But most of all, she was not prepared for the transition back to the civilian world. It was during that adjustment period when she first understood just how much support veterans and their families need in navigating life after service in the military.
It was that experience that motivated her to go back to school to become a Multnomah County Veterans’ Services Officer. In her role, she helps veterans and their families navigate and understand the service-related benefits they’re entitled to receive. She also advocates for them when they have trouble filing claims.
‘This role is so much more than filling out forms,” Locke told Commissioners on Thursday, Nov. 10. “This role allows me to connect with each veteran I talk to using a trauma-informed lens to better serve them as they trust me by sharing their experiences, so that we can work together to obtain the benefits they’ve earned.”
Locke was among a group of invited guests as the Board issued a proclamation observing Veterans Day on Friday, Nov. 11. The event also coincided with Operation Green Light, a national event sponsored by the National Association of Counties that honors veterans. Multnomah County is illuminating the Morrison Bridge in green light this week to signal its support.
“We are here,” Commissioner Sharon Meieran, who serves as the Board liaison to the County’s Veteran Task Force, said in a message to veterans. “There’s hope. There are resources. There are services.”
More than 40,000 veterans live in Multnomah County. The County is committed to helping veterans access their service-related benefits and improving their access to employment, housing and healthcare.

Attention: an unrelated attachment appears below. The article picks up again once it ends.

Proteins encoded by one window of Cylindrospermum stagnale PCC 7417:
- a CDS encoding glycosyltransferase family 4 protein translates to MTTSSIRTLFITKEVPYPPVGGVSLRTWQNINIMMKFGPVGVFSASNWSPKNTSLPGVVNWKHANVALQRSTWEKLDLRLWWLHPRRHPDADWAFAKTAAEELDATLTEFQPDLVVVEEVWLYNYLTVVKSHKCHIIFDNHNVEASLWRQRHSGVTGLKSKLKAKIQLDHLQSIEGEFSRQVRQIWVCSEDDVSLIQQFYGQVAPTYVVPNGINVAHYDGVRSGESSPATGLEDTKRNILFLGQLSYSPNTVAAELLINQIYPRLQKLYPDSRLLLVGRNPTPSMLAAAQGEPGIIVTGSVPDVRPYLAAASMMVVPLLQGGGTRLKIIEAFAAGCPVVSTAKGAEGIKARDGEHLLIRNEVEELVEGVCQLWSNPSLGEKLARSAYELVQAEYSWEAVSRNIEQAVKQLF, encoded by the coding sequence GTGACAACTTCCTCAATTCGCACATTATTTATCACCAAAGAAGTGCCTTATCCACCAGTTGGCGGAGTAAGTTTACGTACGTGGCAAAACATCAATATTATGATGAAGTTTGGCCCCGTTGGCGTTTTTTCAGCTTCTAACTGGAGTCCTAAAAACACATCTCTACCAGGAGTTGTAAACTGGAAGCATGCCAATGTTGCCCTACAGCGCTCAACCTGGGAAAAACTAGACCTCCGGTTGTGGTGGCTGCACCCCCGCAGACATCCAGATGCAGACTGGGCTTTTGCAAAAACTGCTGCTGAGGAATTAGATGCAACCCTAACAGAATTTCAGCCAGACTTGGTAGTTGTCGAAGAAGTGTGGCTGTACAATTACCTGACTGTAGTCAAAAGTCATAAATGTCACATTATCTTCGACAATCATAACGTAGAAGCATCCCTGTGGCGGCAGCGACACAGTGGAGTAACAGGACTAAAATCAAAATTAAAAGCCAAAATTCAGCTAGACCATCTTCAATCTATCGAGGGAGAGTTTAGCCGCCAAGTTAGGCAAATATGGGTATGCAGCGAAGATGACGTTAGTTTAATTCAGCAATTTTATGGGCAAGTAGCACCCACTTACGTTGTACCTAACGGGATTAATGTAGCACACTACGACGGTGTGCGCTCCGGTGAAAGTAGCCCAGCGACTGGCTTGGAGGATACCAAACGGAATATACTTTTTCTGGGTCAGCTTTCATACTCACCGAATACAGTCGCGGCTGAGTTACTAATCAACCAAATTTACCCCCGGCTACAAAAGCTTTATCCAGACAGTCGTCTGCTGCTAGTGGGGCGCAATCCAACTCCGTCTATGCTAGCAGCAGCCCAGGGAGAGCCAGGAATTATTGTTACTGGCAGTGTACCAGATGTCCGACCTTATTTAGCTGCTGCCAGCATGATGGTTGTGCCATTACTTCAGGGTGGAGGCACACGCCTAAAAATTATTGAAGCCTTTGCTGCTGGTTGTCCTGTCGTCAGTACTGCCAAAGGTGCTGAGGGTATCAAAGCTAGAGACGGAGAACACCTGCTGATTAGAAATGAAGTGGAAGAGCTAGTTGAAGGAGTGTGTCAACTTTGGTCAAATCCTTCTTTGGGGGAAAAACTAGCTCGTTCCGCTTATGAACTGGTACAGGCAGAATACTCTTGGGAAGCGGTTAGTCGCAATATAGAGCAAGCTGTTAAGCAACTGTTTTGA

Becky Lillie, a 17-year County employee, is the co-chair of the Veterans Employee Resource Group. The resource group aims to offer a safe place for veterans, their family members, and advocates to gather and support one another.
At age 17, Lillie joined the U.S. Navy and became a Technician Maintenance Second Class Petty Officer. In her role, she traveled throughout the world and installed electronics equipment in support of Naval and National Security Agency security missions.
But, like many others, she said she was not prepared for life after service. She said nobody told her what to do once she was out.
“It’s so important to have those services to our service members when they get out to help us during our transitions,” Lillie said. “Veterans are really goal-driven, dedicated and reliable individuals. However, many of us have disabilities, whether they’re visible or invisible.”
There are roughly 19.5 million veterans in the United States and more than 5 million veterans on disability. About 11% of veterans experience homelessness. Among veterans who are homeless, 50% also live with a behavioral health illness such as post-traumatic stress disorder.
“We know that Multnomah County is a microcosm of our broader veteran community and their struggles,” said Sheila Balbin, who manages the County’s Veterans’ Services Program. “Multnomah County is committed to providing the support and care that all veterans have earned.”
Commissioners recognize veterans' sacrifice
Commissioner Susheela Jayapal noted the difficulty that many veterans face as they transition back into civilian life. She said it’s important to recognize the difficulty many veterans face finding community.
“When we decide to send people to war, we owe it to them to support them when they come back,” she said. “That's the least that we can do.”
Noting the great number of Veterans in Multnomah County, Commissioner Jessica Vega Pederson underscored the importance of offering enough resources for veterans and their families.
It’s important, Commissioner Vega Pederson said, “to make sure that we have resources available and a team that is able to connect people to all the needs that they have as they’re finding a new place or readjusting to life outside of the military.”
Commissioner Lori Stegmann, whose life was touched by the Korean War, urged everyone to reflect on the role veterans play in our daily lives.
“If you see a veteran today, shake their hand and tell them thank you, and express that debt of gratitude,” Commissioner Stegmann said, “because they’re not always going to be here, and they hold great stories of sacrifice, themselves.”